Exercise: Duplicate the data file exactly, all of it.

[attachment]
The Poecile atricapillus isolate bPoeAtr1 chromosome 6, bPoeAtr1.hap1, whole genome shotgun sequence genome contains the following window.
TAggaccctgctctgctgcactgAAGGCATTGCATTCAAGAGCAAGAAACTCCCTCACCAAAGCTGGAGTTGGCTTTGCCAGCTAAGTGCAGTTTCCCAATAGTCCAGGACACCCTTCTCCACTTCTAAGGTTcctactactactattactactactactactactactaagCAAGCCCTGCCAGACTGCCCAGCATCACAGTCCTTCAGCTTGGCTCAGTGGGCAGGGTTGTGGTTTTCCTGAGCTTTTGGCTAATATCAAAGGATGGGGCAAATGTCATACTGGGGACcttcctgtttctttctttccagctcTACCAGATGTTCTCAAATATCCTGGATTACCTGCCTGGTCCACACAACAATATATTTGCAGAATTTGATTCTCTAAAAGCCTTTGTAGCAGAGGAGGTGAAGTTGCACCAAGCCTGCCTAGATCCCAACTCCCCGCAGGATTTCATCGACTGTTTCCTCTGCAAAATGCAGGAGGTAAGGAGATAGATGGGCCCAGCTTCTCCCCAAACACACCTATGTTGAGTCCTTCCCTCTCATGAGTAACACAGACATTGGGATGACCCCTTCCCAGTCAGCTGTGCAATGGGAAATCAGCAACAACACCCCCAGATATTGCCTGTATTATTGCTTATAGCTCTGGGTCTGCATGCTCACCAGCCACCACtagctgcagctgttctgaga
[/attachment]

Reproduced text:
The Poecile atricapillus isolate bPoeAtr1 chromosome 6, bPoeAtr1.hap1, whole genome shotgun sequence genome contains the following window.
TAggaccctgctctgctgcactgAAGGCATTGCATTCAAGAGCAAGAAACTCCCTCACCAAAGCTGGAGTTGGCTTTGCCAGCTAAGTGCAGTTTCCCAATAGTCCAGGACACCCTTCTCCACTTCTAAGGTTcctactactactattactactactactactactactaagCAAGCCCTGCCAGACTGCCCAGCATCACAGTCCTTCAGCTTGGCTCAGTGGGCAGGGTTGTGGTTTTCCTGAGCTTTTGGCTAATATCAAAGGATGGGGCAAATGTCATACTGGGGACcttcctgtttctttctttccagctcTACCAGATGTTCTCAAATATCCTGGATTACCTGCCTGGTCCACACAACAATATATTTGCAGAATTTGATTCTCTAAAAGCCTTTGTAGCAGAGGAGGTGAAGTTGCACCAAGCCTGCCTAGATCCCAACTCCCCGCAGGATTTCATCGACTGTTTCCTCTGCAAAATGCAGGAGGTAAGGAGATAGATGGGCCCAGCTTCTCCCCAAACACACCTATGTTGAGTCCTTCCCTCTCATGAGTAACACAGACATTGGGATGACCCCTTCCCAGTCAGCTGTGCAATGGGAAATCAGCAACAACACCCCCAGATATTGCCTGTATTATTGCTTATAGCTCTGGGTCTGCATGCTCACCAGCCACCACtagctgcagctgttctgaga